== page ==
It’s early Thursday morning as we board the bus for the seven hour excursion to Jaipur. Remember, miles mean nothing in India, it’s the time it takes that counts…and that’s dependent on the time of day, the day of the week, the whim of the sacred cows, the holiday, and on.
Today is the Jain Festival, tomorrow is Good Friday and Sunday, Easter. It’s a four day holiday in India as everyone celebrates everyone else’s holidays.
The Jain religion is one of the smallest in the world, but extremely strong. It is a community mostly of business people with a reputation of honesty. In fact they control 60% of the business in India. They are also strict vegetarians, even covering their mouths so they don’t accidentally swallow any insects.
Mangal Haladeva Temple is also a rest stop on our way. The statues of the Hindu Gods are enormous and beautifully maintained.
As we move on into Rajasthan Pradesh toward Jaipur a more desert environment is evident.
Cows are sacred in India because they represent the Mother. The sacred cows we see wandering on their own are abandoned because they no longer give milk. The others, still considered sacred, work full-time. On the other hand water buffaloes do no work other than providing milk.
This family has been rounded up and exiled from Jaipur, but they keep finding their way back…to join their “gangs” in breaking in and ransacking homes. People have to put bars over their windows to prevent the monkey scourge.
As we reach the outskirts of Jaipur we see the sugar cane juices for the first time. Raw sugar can is ground into a pulp in the open air (along with flies and other assorted insects), mixed with water and other “things”, and sold. We’re advised not to try. OK.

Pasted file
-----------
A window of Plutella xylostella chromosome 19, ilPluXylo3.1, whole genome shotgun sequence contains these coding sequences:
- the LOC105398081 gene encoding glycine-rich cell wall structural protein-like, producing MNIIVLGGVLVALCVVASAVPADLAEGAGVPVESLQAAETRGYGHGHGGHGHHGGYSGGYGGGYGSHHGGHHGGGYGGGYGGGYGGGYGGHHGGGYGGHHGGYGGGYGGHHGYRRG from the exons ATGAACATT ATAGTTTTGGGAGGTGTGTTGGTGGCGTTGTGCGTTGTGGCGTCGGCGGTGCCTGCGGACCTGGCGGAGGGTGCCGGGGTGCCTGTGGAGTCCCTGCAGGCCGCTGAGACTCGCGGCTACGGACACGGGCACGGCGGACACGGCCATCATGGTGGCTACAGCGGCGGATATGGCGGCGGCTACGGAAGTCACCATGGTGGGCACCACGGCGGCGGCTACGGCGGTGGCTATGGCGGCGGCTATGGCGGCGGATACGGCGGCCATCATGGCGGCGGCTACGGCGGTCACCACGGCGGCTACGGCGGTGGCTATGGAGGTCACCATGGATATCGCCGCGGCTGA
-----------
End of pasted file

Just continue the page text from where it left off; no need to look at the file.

As we approach the city the traffic becomes thicker and thicker, and turns into an chaotic “dance” impossible to comprehend by an “outsider’s” mind. Horns blow incessantly, mostly more as a courtesy than a threat. Aggressive jockeying for advantage is basically ignored. Nary an extended finger or a threatening glance. How do they do it? And they do it unscathed (for the most part).
We arrive in Jaipur, the capital of Rajasthan. It is a colorful city that thrives on it’s businesses, gem stones especially. The old part of the city is painted pink, the color of wealth. the women wear incredibly beautiful clothing (silk saris, etc.) even to do the dirty work like making cow dung patties. More of that next time. In the meantime I’ll be posting the second in the series of facts and factoids shortly.